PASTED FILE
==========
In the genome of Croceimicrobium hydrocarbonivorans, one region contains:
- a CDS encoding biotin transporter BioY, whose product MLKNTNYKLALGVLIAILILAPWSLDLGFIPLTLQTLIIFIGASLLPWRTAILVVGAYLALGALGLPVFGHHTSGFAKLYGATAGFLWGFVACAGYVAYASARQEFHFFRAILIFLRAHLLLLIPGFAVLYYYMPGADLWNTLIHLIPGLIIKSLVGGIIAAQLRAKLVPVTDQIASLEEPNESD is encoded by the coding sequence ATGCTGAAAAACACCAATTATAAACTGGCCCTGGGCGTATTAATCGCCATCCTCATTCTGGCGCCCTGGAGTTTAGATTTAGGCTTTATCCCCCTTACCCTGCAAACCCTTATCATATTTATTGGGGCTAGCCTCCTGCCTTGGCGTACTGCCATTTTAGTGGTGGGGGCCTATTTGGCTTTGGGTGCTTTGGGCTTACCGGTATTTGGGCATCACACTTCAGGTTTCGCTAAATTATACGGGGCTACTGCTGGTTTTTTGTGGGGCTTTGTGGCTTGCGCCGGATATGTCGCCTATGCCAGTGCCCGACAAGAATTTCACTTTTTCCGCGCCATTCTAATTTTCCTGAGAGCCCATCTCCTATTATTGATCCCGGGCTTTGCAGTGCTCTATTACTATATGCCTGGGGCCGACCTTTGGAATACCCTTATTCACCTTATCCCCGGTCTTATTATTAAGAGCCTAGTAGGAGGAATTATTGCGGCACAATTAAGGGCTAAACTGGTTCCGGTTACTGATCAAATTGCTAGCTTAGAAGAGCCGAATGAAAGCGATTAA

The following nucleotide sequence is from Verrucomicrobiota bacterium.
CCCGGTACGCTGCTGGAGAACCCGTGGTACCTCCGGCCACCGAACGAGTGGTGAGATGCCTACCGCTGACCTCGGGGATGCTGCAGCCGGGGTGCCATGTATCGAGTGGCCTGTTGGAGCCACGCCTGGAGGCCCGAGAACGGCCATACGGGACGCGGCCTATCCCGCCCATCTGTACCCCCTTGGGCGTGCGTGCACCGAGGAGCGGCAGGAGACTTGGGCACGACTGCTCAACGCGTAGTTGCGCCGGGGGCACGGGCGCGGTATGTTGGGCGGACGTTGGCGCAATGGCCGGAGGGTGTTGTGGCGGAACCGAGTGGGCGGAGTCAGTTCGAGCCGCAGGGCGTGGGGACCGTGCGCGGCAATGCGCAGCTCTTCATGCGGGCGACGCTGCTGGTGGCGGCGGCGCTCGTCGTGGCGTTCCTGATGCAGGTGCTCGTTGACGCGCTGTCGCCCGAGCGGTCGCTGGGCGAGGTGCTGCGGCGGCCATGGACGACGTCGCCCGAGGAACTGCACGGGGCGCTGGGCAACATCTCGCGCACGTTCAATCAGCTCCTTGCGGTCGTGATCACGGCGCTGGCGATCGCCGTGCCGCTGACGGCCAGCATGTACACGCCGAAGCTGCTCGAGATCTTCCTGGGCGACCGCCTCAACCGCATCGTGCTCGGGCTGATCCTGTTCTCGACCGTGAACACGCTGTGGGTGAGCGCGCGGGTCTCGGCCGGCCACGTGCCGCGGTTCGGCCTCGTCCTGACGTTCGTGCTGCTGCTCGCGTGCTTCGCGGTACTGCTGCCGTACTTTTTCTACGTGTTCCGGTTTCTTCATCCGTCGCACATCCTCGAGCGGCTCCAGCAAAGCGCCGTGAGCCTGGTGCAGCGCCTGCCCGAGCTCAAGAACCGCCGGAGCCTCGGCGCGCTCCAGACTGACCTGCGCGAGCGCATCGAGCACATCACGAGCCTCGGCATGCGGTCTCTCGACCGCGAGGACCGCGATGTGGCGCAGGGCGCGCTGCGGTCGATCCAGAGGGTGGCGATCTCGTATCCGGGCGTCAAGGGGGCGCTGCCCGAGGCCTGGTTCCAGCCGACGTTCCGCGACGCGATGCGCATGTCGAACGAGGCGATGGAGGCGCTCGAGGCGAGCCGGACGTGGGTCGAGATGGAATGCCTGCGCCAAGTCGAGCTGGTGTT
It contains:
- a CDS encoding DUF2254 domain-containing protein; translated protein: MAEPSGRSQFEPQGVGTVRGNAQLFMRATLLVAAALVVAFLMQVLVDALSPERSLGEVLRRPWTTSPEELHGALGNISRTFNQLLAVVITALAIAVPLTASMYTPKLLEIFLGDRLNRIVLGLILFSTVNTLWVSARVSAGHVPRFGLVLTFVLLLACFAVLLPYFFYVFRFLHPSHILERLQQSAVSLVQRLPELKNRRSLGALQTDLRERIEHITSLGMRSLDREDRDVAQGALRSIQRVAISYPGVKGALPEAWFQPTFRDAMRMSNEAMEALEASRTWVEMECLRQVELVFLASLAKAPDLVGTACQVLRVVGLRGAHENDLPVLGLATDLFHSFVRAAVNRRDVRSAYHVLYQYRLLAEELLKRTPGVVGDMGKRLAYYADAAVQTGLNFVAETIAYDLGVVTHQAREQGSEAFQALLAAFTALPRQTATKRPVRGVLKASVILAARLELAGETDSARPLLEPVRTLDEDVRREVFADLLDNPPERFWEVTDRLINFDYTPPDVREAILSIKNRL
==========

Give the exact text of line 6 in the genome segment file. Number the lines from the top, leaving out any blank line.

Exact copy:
- a CDS encoding DUF2254 domain-containing protein; translated protein: MAEPSGRSQFEPQGVGTVRGNAQLFMRATLLVAAALVVAFLMQVLVDALSPERSLGEVLRRPWTTSPEELHGALGNISRTFNQLLAVVITALAIAVPLTASMYTPKLLEIFLGDRLNRIVLGLILFSTVNTLWVSARVSAGHVPRFGLVLTFVLLLACFAVLLPYFFYVFRFLHPSHILERLQQSAVSLVQRLPELKNRRSLGALQTDLRERIEHITSLGMRSLDREDRDVAQGALRSIQRVAISYPGVKGALPEAWFQPTFRDAMRMSNEAMEALEASRTWVEMECLRQVELVFLASLAKAPDLVGTACQVLRVVGLRGAHENDLPVLGLATDLFHSFVRAAVNRRDVRSAYHVLYQYRLLAEELLKRTPGVVGDMGKRLAYYADAAVQTGLNFVAETIAYDLGVVTHQAREQGSEAFQALLAAFTALPRQTATKRPVRGVLKASVILAARLELAGETDSARPLLEPVRTLDEDVRREVFADLLDNPPERFWEVTDRLINFDYTPPDVREAILSIKNRL